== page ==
Activity

Multiplication with Finch

Use Finch to model multiplication problems as jumps on the number line.

BEGINNER: Outputs Only

Required lessons: Moving & Turning

Students will explore how multiplication is a repeated addition problem by programming the Finch to repeatedly jump forward a set number of centimeters.

Steps:

1. Using a centimeter number line, place Finch’s beak at 0.
2. Code Finch to repeat (using one factor) a move forward block (using the other factor). This will make Finch “jump” along the number line to model the multiplication as a repeated addition problem.
3. Where Finch’s beak stops is the answer to the multiplication sentence.

Tip: Reduce Finch’s speed to 20% or less to increase accuracy.

Required lessons: Variables and LED screen

The same lesson above can be completed using variables and the micro:bit display! Create variables for each factor to use in the loop and move forward blocks. Then, use these same variables to display the answer on the micro:bit display.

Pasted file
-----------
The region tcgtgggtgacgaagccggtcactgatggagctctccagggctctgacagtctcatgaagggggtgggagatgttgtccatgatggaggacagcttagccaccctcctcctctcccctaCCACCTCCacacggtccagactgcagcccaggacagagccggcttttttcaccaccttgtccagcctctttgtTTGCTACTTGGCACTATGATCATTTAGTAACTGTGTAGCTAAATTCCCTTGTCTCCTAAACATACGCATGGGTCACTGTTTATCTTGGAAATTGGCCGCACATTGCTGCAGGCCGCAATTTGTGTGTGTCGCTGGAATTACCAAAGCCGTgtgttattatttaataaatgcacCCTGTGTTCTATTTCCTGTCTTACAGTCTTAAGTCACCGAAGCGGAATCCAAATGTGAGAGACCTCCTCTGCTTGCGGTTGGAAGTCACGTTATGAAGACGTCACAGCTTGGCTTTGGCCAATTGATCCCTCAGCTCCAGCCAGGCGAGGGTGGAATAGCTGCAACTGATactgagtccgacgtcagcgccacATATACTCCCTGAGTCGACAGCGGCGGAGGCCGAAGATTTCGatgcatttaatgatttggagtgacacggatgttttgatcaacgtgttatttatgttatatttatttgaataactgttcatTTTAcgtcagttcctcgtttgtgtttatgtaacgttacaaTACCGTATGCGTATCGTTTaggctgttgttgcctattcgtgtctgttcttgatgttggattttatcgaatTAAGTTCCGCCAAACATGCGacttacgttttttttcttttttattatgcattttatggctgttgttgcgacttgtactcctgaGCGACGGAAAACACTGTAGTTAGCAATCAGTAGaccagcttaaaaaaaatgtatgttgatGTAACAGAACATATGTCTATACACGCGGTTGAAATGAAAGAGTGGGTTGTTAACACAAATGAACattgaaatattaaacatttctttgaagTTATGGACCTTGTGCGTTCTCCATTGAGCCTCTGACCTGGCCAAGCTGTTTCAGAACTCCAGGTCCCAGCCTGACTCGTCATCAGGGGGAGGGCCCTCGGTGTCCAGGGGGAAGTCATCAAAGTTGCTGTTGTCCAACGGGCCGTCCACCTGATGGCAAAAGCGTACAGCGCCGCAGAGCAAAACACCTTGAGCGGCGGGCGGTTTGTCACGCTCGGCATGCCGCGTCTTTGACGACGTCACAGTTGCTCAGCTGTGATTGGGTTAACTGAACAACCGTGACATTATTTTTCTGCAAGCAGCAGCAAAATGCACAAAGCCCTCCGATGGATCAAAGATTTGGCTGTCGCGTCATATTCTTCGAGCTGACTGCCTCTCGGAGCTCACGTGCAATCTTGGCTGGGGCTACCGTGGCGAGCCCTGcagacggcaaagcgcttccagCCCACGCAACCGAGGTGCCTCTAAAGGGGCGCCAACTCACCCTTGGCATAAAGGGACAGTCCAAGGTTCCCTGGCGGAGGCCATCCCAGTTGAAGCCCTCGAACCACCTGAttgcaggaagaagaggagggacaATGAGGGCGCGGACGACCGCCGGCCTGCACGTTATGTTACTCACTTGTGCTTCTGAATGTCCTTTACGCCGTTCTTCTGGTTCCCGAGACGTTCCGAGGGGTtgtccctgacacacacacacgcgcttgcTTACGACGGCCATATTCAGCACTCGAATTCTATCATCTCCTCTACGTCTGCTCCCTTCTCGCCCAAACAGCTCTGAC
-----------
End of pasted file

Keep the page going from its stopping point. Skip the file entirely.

INTEGRATION

Introduce Division

If you have an extra 15-30 minutes to add to the lesson, challenge students to find the missing factor in a multiplication problem by jumping backward. For example, in the problem 5 x ___ = 20, students would place Finch’s beak at 20 and move backward 5 cm. How many jumps would Finch need to return to 0? Allow students time to explore by trial and error and draw their own conclusions as they work.

STANDARDS ALIGNMENT

Represent and solve problems involving multiplication and division.
CCSS.MATH.CONTENT.3.OA.A.1
Interpret products of whole numbers, e.g., interpret 5 × 7 as the total number of objects in 5 groups of 7 objects each. For example, describe a context in which a total number of objects can be expressed as 5 × 7.

Multiply and divide within 100.
CCSS.MATH.CONTENT.3.OA.C.7
Fluently multiply and divide within 100, using strategies such as the relationship between multiplication and division (e.g., knowing that 8 × 5 = 40, one knows 40 ÷ 5 = 8) or properties of operations. By the end of Grade 3, know from memory all products of two one-digit numbers.